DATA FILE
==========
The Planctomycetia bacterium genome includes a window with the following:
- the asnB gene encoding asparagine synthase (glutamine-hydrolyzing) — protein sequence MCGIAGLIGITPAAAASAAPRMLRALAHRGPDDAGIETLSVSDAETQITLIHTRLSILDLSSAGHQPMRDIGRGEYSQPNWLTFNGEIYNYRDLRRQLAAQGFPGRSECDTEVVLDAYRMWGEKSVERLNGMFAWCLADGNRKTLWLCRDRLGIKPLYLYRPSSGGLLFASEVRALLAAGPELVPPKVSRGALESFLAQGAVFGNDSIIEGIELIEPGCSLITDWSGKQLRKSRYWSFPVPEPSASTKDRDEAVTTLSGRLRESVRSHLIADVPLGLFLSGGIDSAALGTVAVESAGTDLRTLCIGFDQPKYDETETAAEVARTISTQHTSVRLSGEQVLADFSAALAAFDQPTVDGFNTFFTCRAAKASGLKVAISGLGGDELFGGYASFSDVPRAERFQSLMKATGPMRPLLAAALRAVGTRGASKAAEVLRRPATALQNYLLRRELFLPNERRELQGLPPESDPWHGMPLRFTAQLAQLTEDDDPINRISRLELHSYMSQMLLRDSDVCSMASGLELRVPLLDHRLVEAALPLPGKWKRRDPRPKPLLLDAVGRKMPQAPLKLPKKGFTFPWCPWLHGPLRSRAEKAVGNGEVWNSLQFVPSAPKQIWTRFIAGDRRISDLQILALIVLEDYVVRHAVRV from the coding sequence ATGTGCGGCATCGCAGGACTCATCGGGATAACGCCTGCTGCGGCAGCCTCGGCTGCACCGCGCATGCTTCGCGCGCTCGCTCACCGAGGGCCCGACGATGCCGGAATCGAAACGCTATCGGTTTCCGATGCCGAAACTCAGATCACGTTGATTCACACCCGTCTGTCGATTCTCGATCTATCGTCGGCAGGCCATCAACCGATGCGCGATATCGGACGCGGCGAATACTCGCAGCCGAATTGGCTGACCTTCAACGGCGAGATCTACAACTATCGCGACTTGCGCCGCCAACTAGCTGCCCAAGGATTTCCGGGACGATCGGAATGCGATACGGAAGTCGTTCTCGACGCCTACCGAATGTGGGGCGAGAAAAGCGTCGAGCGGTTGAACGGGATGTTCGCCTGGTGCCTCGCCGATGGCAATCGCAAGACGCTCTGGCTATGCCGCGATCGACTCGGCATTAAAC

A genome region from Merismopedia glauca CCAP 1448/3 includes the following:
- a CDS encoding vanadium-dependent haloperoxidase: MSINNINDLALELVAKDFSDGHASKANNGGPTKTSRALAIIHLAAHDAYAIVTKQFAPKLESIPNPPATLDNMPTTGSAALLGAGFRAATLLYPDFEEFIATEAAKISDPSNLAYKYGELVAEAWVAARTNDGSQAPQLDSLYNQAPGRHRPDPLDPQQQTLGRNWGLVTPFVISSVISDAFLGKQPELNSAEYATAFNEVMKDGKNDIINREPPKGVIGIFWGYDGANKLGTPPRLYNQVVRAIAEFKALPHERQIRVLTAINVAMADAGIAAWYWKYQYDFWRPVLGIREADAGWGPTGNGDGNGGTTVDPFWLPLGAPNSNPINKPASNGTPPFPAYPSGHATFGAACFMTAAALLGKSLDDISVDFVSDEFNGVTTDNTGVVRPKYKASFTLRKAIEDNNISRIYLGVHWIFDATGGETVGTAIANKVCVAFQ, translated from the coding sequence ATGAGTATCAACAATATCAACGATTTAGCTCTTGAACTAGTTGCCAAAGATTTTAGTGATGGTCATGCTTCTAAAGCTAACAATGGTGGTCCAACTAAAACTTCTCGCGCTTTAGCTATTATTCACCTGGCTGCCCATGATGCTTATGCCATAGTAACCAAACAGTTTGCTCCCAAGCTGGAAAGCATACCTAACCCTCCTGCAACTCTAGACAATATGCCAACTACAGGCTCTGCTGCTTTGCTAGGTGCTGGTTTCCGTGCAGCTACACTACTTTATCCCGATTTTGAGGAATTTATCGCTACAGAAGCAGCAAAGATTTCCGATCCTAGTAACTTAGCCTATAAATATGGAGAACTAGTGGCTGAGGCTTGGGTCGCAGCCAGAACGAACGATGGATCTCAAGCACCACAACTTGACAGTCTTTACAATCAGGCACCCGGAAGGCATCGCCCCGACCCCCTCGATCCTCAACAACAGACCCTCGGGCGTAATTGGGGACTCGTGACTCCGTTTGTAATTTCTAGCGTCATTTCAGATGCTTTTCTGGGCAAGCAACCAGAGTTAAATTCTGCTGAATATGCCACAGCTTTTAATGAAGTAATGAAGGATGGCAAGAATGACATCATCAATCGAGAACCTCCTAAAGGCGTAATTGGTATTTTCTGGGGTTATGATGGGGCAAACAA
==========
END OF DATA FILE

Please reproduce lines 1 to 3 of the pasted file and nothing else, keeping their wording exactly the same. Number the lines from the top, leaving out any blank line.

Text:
The Planctomycetia bacterium genome includes a window with the following:
- the asnB gene encoding asparagine synthase (glutamine-hydrolyzing) — protein sequence MCGIAGLIGITPAAAASAAPRMLRALAHRGPDDAGIETLSVSDAETQITLIHTRLSILDLSSAGHQPMRDIGRGEYSQPNWLTFNGEIYNYRDLRRQLAAQGFPGRSECDTEVVLDAYRMWGEKSVERLNGMFAWCLADGNRKTLWLCRDRLGIKPLYLYRPSSGGLLFASEVRALLAAGPELVPPKVSRGALESFLAQGAVFGNDSIIEGIELIEPGCSLITDWSGKQLRKSRYWSFPVPEPSASTKDRDEAVTTLSGRLRESVRSHLIADVPLGLFLSGGIDSAALGTVAVESAGTDLRTLCIGFDQPKYDETETAAEVARTISTQHTSVRLSGEQVLADFSAALAAFDQPTVDGFNTFFTCRAAKASGLKVAISGLGGDELFGGYASFSDVPRAERFQSLMKATGPMRPLLAAALRAVGTRGASKAAEVLRRPATALQNYLLRRELFLPNERRELQGLPPESDPWHGMPLRFTAQLAQLTEDDDPINRISRLELHSYMSQMLLRDSDVCSMASGLELRVPLLDHRLVEAALPLPGKWKRRDPRPKPLLLDAVGRKMPQAPLKLPKKGFTFPWCPWLHGPLRSRAEKAVGNGEVWNSLQFVPSAPKQIWTRFIAGDRRISDLQILALIVLEDYVVRHAVRV from the coding sequence ATGTGCGGCATCGCAGGACTCATCGGGATAACGCCTGCTGCGGCAGCCTCGGCTGCACCGCGCATGCTTCGCGCGCTCGCTCACCGAGGGCCCGACGATGCCGGAATCGAAACGCTATCGGTTTCCGATGCCGAAACTCAGATCACGTTGATTCACACCCGTCTGTCGATTCTCGATCTATCGTCGGCAGGCCATCAACCGATGCGCGATATCGGACGCGGCGAATACTCGCAGCCGAATTGGCTGACCTTCAACGGCGAGATCTACAACTATCGCGACTTGCGCCGCCAACTAGCTGCCCAAGGATTTCCGGGACGATCGGAATGCGATACGGAAGTCGTTCTCGACGCCTACCGAATGTGGGGCGAGAAAAGCGTCGAGCGGTTGAACGGGATGTTCGCCTGGTGCCTCGCCGATGGCAATCGCAAGACGCTCTGGCTATGCCGCGATCGACTCGGCATTAAAC

A genome region from Merismopedia glauca CCAP 1448/3 includes the following: